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Calif. highlights states’ struggles to keep guns away from unstable

By Ed Connolly
New York Times / February 6, 2011

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NEW YORK — By law, Roy Perez should not have had a gun three years ago when he shot his mother 16 times in their home in Baldwin Park, Calif., killing her, and then went next door and killed a woman and her 4-year-old daughter.

Perez, who pleaded guilty to three counts of murder and was sentenced last year to life in prison, had a history of mental health issues. As a result, even though in 2004 he legally bought the 9mm Glock 26 handgun he used, at the time of the shootings his name was in a statewide law enforcement database as someone whose gun should be taken away, according to the authorities.

The case highlights a serious vulnerability when it comes to keeping guns out of the hands of mentally unstable people and others, not just in California but across the country.

In the wake of the Tucson shootings, much attention has been paid to various categories of people who are legally barred from buying handguns — those who have been “adjudicated as a mental defective,’’ have felony convictions, have committed domestic violence misdemeanors, and so on. The focus has almost entirely been on gaps in the federal background check system that is supposed to deny guns to these prohibited buyers.

There is, however, another major blind spot in the system.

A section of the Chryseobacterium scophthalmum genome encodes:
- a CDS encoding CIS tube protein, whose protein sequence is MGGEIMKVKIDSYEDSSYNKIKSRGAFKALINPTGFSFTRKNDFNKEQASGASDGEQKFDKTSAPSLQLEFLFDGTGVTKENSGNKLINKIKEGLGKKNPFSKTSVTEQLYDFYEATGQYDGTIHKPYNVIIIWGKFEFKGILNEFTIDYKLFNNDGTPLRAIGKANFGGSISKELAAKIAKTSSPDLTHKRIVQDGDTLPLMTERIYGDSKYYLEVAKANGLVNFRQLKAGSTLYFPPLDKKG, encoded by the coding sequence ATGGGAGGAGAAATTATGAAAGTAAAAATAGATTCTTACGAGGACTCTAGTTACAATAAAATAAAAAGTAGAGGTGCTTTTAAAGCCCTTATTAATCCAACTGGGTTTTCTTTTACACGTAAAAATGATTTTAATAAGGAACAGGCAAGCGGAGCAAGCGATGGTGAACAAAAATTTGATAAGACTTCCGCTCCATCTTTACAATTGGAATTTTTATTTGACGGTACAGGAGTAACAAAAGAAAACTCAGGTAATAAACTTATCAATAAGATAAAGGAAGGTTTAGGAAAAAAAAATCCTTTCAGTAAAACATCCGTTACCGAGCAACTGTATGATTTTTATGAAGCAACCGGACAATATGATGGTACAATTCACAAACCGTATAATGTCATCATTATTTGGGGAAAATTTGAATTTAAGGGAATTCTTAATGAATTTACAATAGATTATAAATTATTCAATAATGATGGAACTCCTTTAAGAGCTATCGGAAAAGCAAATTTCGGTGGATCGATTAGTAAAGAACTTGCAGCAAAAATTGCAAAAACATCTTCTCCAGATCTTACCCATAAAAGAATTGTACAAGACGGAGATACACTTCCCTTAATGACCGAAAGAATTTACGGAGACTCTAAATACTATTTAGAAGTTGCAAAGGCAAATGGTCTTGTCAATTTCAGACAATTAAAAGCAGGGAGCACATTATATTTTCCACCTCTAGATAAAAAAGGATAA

Tens of thousands of gun owners, such as Perez, bought their weapons legally but under the law should no longer have them because of subsequent mental health or criminal issues.

In Perez’s case, he had been held involuntarily by the authorities for psychiatric evaluation, which in California bars a person from possessing a gun for five years.

Policing these prohibitions is difficult, however, in most states. The authorities usually have to stumble upon the weapon in, say, a traffic stop or some other encounter, and run the person’s name through various record checks.

California is unique in the country, gun control advocates say, because of its computerized database, the Armed Prohibited Persons System. It was created, in part, to enable law enforcement officials to handle the issue preemptively.

The list had 18,374 names on it as of the beginning of this month — 15 to 20 are added a day — swamping law enforcement’s ability to keep up.

Despite the enforcement challenges, the state’s database offers a window into how extensive the problem is likely to be across the country. Concrete figures on the scope of the issue are difficult to come by because no other state matches gun purchase records after the fact with criminal and mental health files as California does.

Perhaps most important, the burden for confiscating weapons falls largely on local jurisdictions, most of which are too short on resources to do much. Some may also have been only dimly aware of how the list works.

It appears, however, that in the case of Perez, the Baldwin Park police were not checking the list at all in 2008, when the shootings occurred, in part because of confusion over how to access the database.

“Nobody knew where the e-mail was or where it was going,’’ said Lieutenant Joseph Cowan, head of detectives for the Baldwin Park Police Department.

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